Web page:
He’s traveled the world, and visitors to Downtown Franklin can taste it in his dishes. In fact, if you mapped out the inspirations behind Jason McConnell’s menus, you’d be pinning a lot of places – Morocco, Hong Kong and Thailand, to name a few.

Everywhere he goes, the chef takes a piece of the culture’s palette when he leaves.

“I go somewhere, get recharged and bring something back,” he says. His tan hasn’t yet faded from a recent trip to Tahiti. “It keeps me motivated.”

Jason is the owner and gastronome behind three of Franklin’s most popular restaurants: Red Pony, Cork & Cow and 55 South. One’s a fine-dining establishment, another a independently owned steakhouse and the third a tribute to the best of the South. In 2011, he added an event venue – the McConnell House – in the old, old, old jail on Bridge Street (until recently, all three were still standing; fortunately, the two historic buildings remain).

Despite the continental influences, he can’t deviate too far from his roots. Jason says 50 percent of his dishes are Southern inspired, with a French preparation. From the bayou to the Tennessee backwoods, he’s pulled recipes and techniques from all over the Southeast.

The result is a blend of familiar and exotic in his trilogy. And because each of the eateries has such a distinct flavor, he’s able to present something unique to Franklin – and a diversity of tastebuds – without pigeon-holing himself in the process.

“I don’t want to cook the same thing every day, but that’s why I don’t own a franchise,” he says. “I get to cook whatever we feel like doing.

“We try to put a finger on what people want, but offer a revolving menu.”

Whatever the chef and his team are doing, it’s working. The Tennessee native has attracted a large fan base and drawn the attention of tough food critics, both here and around the country.

“I think we leave a lasting impression on people,” Jason says.

When he opened Red Pony is 2006, the goal was to create an atmosphere he felt was lacking in Downtown Franklin: an unpretentiously upscale and intensely local restaurant. Nestled in the hub of Main Street, Red Pony quickly earned status as a favorite.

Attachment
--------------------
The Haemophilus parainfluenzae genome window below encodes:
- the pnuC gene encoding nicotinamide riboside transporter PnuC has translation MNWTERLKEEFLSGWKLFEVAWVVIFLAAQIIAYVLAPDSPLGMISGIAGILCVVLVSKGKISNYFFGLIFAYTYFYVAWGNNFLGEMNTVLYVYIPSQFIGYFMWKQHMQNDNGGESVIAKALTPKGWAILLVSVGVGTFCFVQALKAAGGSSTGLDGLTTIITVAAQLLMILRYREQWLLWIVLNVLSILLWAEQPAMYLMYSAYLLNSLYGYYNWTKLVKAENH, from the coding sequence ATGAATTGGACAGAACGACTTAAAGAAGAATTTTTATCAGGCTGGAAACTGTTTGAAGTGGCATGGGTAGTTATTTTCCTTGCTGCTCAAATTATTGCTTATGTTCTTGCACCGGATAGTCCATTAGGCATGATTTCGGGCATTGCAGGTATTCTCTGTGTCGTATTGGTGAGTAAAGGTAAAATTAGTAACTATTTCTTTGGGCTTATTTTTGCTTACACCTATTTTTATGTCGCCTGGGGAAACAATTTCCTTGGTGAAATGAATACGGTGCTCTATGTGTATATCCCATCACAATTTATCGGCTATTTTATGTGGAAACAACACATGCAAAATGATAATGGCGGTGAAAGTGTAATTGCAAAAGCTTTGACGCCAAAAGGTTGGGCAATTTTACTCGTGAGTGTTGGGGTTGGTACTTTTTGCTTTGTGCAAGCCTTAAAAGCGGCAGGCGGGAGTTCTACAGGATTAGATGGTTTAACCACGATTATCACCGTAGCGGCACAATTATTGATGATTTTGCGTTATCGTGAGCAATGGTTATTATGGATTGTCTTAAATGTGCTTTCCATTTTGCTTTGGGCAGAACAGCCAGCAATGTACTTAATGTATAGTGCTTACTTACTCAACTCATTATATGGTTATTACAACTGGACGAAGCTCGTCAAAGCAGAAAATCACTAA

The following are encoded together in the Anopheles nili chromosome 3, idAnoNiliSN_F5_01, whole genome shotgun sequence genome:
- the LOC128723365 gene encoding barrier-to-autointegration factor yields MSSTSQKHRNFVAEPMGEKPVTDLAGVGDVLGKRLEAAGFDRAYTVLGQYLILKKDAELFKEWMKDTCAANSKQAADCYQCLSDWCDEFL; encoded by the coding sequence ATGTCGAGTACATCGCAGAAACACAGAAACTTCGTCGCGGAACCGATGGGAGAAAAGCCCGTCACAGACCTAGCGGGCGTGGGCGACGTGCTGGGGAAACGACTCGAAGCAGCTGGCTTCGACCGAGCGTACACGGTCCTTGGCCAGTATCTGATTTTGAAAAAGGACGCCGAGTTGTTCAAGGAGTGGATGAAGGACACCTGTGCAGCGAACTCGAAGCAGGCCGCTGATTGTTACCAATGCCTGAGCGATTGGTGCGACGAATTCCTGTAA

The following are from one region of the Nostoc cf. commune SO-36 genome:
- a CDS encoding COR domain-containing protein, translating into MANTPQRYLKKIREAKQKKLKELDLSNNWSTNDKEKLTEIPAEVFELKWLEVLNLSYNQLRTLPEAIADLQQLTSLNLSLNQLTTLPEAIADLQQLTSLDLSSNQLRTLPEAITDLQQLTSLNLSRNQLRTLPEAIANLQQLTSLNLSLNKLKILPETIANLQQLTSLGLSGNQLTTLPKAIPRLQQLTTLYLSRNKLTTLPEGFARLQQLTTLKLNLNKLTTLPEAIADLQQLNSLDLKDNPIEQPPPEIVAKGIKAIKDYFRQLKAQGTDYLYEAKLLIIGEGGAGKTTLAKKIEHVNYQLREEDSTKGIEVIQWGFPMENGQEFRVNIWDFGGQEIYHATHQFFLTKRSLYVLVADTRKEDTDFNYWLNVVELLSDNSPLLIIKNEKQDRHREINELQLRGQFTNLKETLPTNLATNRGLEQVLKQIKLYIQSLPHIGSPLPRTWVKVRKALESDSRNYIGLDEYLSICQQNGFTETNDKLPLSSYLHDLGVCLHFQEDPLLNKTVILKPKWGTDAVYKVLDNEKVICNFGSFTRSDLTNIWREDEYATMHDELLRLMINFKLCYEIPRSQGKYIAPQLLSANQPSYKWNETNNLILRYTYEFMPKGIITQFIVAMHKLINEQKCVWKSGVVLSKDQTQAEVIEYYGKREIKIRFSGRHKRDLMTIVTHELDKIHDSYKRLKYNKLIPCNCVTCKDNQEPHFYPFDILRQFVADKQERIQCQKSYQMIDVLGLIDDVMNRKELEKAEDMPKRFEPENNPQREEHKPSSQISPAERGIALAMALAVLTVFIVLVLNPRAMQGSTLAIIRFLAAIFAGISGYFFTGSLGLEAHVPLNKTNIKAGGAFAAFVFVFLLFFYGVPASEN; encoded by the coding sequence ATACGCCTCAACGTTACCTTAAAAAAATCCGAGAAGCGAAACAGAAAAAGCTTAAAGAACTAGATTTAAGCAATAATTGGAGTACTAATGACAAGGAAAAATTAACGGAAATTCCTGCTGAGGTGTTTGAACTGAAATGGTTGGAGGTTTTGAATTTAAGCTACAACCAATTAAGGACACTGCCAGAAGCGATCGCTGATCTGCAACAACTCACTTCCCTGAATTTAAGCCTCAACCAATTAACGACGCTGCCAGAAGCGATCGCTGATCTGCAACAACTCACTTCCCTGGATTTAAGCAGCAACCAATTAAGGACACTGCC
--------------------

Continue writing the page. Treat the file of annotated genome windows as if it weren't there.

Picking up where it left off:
The 100-year-old building that houses the restaurant encourages the laid-back atmosphere, with dated details like the horse-hair mortar that binds the old brick. Low lighting and warm finishes are conscious touches Jason and his crew – all Tennessee natives, he says – planned in keeping with the ambiance.

“I wanted to provide a representation of where we are: a small town without your typical small-town offerings,” he says. “It’s a neighborhood spot, but we put a lot of care into it every single day.”

It was such a success that Jason and his staff – right-hand man Crosby Keltner manages the Red Pony – opened Cork & Cow across the street, in 2013. The white-tablecloth restaurant, which slings craft cocktails and prepares McConnell interpretations of classic steakhouse sides, offers a fabulous dry-aged New York Strip, as well as shrimp and scallop gnocchi and Lobster fra Diavolo.

The eatery carries an impressive selection of wines, too: it recently won the Wine Spectator‘s “Award of Excellence” which recognizes restaurants whose wine lists offer interesting selections, are appropriate to their cuisine and appeal to a wide range of wine lovers.

In between preparing menus and whipping up culinary masterpieces, Jason found the time to open McConnell House on Bridge Street – the ca. 1905 jailhouse that he’s converted into a three-story event venue, just two blocks from Main Street.

He says he didn’t set out to build a restaurant empire. Jason grew up around the horse training industry, but he spent many nights in the kitchen cooking for family.
At one time, he planned to use his political science degree from the University of Mississippi to pursue law, but a job on the line at City Grocery in Oxford confirmed his calling.

Next stop was the Culinary Institute of America in Hyde Park, New York, one of the most prestigious cooking schools in the nation. He landed at F. Scott’s in Nashville after graduation, training under Chef Margot McCormack and enjoying recognition for his work in the likes of the New York Times. It was only a matter of time until he seized the reins.

Who knows what’s next. He says he has plans to expand beyond Franklin, but credits the support he’s found here as the key ingredient to an entrepreneur’s success.

“Franklin supports us, and that’s what makes it work,” Jason says. “It’s a pretty tight-knit community.”